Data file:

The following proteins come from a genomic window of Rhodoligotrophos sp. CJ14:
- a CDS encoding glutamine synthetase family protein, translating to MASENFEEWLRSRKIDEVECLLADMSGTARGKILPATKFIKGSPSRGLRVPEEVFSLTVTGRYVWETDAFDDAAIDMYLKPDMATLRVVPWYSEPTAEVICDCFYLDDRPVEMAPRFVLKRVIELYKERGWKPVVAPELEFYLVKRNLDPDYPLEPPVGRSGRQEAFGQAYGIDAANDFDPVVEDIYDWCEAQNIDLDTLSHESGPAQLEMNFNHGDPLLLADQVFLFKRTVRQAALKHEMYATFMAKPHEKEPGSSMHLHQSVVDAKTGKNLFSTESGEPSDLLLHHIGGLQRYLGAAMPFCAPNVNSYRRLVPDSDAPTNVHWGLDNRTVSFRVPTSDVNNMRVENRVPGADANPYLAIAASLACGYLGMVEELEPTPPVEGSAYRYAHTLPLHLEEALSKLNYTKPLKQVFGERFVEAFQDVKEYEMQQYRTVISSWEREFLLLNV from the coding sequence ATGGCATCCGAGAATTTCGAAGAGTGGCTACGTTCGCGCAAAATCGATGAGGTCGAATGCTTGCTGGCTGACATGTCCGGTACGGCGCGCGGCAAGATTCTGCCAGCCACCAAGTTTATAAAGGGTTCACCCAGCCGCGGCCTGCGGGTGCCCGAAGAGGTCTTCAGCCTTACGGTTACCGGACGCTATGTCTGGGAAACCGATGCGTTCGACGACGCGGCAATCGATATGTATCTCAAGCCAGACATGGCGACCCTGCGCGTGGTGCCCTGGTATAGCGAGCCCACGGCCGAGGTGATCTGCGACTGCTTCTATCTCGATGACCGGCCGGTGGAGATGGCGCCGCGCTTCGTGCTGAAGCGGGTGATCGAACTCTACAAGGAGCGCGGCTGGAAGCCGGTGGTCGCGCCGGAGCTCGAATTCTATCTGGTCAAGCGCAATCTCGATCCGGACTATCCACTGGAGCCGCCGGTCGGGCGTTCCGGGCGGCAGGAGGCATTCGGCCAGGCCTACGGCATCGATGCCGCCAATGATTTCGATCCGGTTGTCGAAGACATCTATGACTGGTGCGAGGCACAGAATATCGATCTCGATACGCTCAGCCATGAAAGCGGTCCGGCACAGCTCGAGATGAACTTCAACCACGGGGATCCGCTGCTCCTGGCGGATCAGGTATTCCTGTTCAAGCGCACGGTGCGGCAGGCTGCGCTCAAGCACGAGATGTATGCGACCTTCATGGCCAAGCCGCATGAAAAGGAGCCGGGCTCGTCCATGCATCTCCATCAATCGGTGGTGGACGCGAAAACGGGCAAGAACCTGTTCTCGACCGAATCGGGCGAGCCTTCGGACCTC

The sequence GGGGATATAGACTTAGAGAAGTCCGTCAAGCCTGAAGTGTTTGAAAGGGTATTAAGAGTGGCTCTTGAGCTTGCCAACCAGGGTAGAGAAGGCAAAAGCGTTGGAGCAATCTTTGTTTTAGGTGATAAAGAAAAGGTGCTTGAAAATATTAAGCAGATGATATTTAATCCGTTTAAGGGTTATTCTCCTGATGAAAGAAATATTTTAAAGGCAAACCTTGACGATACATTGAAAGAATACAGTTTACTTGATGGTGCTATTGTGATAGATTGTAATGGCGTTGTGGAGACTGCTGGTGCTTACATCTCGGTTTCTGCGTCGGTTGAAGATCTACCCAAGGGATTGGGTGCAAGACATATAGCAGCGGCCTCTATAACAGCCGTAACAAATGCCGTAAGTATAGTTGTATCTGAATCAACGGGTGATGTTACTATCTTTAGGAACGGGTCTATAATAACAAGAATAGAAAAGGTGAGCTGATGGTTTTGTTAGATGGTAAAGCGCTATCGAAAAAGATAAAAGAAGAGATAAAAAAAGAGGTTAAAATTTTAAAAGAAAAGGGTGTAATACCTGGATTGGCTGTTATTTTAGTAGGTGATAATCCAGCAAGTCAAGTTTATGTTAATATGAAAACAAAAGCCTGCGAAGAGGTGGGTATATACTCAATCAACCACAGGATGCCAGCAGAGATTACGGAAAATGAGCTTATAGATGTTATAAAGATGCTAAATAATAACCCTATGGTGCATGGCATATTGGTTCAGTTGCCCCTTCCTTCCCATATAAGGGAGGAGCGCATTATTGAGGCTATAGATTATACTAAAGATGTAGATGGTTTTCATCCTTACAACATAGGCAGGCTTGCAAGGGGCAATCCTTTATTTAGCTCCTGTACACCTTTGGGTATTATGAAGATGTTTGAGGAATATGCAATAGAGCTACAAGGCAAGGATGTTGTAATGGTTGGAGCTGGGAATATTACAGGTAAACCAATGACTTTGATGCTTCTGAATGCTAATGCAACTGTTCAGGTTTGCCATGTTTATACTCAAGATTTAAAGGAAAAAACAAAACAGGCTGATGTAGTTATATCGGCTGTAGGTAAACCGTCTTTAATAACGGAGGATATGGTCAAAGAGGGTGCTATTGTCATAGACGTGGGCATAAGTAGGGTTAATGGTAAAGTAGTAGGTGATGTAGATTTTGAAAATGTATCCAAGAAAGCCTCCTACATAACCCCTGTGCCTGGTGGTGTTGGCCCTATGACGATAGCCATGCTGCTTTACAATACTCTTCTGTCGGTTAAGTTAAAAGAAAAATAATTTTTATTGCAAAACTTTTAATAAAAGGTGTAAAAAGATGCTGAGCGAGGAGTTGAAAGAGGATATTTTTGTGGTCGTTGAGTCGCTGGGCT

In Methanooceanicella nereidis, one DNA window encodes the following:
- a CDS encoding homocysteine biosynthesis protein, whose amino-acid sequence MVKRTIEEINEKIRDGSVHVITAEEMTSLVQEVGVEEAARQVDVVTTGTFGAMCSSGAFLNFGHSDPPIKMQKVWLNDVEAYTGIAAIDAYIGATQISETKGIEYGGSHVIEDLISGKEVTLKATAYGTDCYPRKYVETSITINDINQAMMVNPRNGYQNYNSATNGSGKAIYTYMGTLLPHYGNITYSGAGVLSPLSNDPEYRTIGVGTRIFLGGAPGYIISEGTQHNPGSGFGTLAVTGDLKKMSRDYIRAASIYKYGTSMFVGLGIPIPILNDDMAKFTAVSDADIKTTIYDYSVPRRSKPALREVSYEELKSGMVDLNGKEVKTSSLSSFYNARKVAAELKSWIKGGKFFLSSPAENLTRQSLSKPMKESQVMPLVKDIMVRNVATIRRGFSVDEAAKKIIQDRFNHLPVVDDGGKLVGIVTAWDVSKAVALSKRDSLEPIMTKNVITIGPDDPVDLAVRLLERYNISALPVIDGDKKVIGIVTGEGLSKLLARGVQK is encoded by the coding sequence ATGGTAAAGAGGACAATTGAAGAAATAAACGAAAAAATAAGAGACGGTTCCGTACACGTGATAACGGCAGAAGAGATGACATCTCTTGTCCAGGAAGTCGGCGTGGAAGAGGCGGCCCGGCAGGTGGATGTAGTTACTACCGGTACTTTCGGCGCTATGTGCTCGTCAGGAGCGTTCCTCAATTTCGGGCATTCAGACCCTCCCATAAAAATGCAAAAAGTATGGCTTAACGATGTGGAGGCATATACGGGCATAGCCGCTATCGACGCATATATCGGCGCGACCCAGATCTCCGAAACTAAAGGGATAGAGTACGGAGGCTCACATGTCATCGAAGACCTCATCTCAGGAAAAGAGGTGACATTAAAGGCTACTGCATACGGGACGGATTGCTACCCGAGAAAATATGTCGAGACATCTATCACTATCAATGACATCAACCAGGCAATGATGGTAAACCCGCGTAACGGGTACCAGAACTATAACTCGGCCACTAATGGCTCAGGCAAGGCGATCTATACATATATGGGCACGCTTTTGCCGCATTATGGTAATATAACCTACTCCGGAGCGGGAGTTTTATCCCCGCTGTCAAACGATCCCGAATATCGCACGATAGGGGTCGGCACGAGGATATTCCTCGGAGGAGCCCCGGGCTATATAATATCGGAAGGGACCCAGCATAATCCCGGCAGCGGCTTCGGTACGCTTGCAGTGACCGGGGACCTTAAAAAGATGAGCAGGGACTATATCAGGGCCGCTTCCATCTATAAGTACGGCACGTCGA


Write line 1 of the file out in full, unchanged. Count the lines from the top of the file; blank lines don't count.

The following proteins come from a genomic window of Rhodoligotrophos sp. CJ14: